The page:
The abandoned rail tracks at the Brooklyn Army Terminal Building B atrium. Photo by Andy Coughlan

Located in the Sunset Park neighborhood of Brooklyn, New York, the Brooklyn Army Terminal is an interesting architectural landmark. It comprises two eight-story warehouses, three piers and other buildings, and is also a train storage facility with space for 2,200 cars.

Nowadays, it is used for light industry, but its origins date back to 1918 and the demands of World War I. A visit to Building B’s atrium with its abandoned railroad tracks, which is open to the public, offers a glimpse of architect Cass Gilbert’s innovative design. It is an early example of early 20th-century modernism, and one can clearly see the influence on Brutalism of the 1950s, mainly through Gilbert’s use of concrete.

An old rail car on the abandoned rail tracks at the Brooklyn Army Terminal. Photo by Andy Coughlan

During WWI, steel was in short demand and concrete was a way to save steel. Gilbert was a celebrity architect famous for his skyscrapers, including New York City’s Woolworth Building, which was the world’s tallest building when it was completed in 1913. He also designed the Supreme Court Building in Washington, D.C.

Gilbert believed architecture should adhere to historical traditions, yet he was clearly an influence on modernists, even if they, like Frank Lloyd Wright, decried his use of ornamentation. Gilbert was even on the design committee for the Chrysler Building. His work on the University of Texas camps in Austin — Sutton Hall and Battle Hall — are highly lauded, and their Spanish-Mediterranean Revival look set the style for the school’s expansion in the 1920s and ’30s.  

The abandoned rail tracks at the Brooklyn Army Terminal. Photo by Andy Coughlan

The Brooklyn Army Terminal was one of six terminals approved by Congress on May 6, 1918. The terminal cost $32 million (approximately $576 million in today’s money) to build but the war was over by the time it was completed by September 1919. At the time, it was the world’s largest concrete building complex.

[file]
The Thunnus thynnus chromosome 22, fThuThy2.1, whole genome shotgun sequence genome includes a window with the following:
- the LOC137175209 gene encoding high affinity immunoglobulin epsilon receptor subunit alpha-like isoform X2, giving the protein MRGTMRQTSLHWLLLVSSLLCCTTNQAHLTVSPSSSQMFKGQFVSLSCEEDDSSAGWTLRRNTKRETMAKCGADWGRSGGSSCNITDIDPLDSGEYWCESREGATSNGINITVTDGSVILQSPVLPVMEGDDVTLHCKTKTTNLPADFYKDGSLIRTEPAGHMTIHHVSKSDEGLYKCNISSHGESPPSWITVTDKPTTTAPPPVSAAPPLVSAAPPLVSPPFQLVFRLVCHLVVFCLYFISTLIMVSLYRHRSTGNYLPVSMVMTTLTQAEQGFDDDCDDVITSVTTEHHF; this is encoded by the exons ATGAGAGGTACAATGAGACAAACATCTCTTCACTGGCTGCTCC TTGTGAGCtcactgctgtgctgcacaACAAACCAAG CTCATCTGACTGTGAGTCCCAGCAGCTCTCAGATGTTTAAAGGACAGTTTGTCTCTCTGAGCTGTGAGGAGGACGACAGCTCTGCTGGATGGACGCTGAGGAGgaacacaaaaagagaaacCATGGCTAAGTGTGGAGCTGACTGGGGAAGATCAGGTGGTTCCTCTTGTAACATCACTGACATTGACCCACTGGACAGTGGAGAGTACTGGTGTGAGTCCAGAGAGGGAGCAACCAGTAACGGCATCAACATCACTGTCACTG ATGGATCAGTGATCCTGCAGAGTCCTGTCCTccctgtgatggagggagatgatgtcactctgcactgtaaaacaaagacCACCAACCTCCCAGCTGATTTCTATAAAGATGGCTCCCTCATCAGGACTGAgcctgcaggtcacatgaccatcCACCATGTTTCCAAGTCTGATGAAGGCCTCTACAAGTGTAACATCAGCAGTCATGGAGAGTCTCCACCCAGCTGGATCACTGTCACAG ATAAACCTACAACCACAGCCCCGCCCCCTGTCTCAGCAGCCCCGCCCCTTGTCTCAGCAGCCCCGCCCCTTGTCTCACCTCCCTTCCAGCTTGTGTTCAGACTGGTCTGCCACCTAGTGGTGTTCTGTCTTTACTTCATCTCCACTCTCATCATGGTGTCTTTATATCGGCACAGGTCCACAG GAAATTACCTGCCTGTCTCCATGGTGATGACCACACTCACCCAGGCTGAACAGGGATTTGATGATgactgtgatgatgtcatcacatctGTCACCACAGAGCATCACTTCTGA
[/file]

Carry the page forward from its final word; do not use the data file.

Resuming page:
Congress eventually granted licenses to use the piers the army wasn’t using, and transatlantic liners docked there. In 1926, during the height of Prohibition, the army installed an incinerator to disposed of seized alcohol.

The abandoned rail tracks at the Brooklyn Army Terminal. Photo by Andy Coughlan

During WWII, the BAT was the largest military supply base, with its own dedicated rail lines, and its own fire and police departments. BAT’s website claims the facility moved 33,565,835.38 metric tons of cargo and 3.2 million soldiers during the war. Following the conflict, BAT received the bodies of several thousand bodies of servicemen.

Following the war, more than 200,000 soldiers arrived or departed through the terminal for military service, including Elvis Presley.

The abandoned rail tracks at the Brooklyn Army Terminal. Photo by Andy Coughlan

The U.S Army stopped using the facility in 1967. The New York City government bought the terminal in 1981 and it was placed on the National Register of Historic Places in 1983. Nowadays, the terminal is used for commercial and light industry. 

The terminal is worth a visit and is a short ferry ride from Wall Street in downtown Manhattan, which costs $2.75 each way, the same as a subway ride. The Statue of Liberty is clearly visible from the ferry as well as the impressive Manhattan skyline. While in Sunset Park, take a walk to Industry City, a refurbished warehouse area with shops and restaurants.

The staggered balconies in the Building B atrium at the Brooklyn Army Terminal. Photo by Andy Coughlan

Walking past Building B atrium’s abandoned rail tracks, one can look up at the staggered balconies with a blue sky clearly visible through the glass ceiling. It is a fascinating glimpse of a piece of history that was once architecturally ahead of its time.

The Brooklyn Army Terminal. Photo by Casey Bartolucci
The Building B atrium at the Brooklyn Army Terminal. Photo by Andy Coughlan

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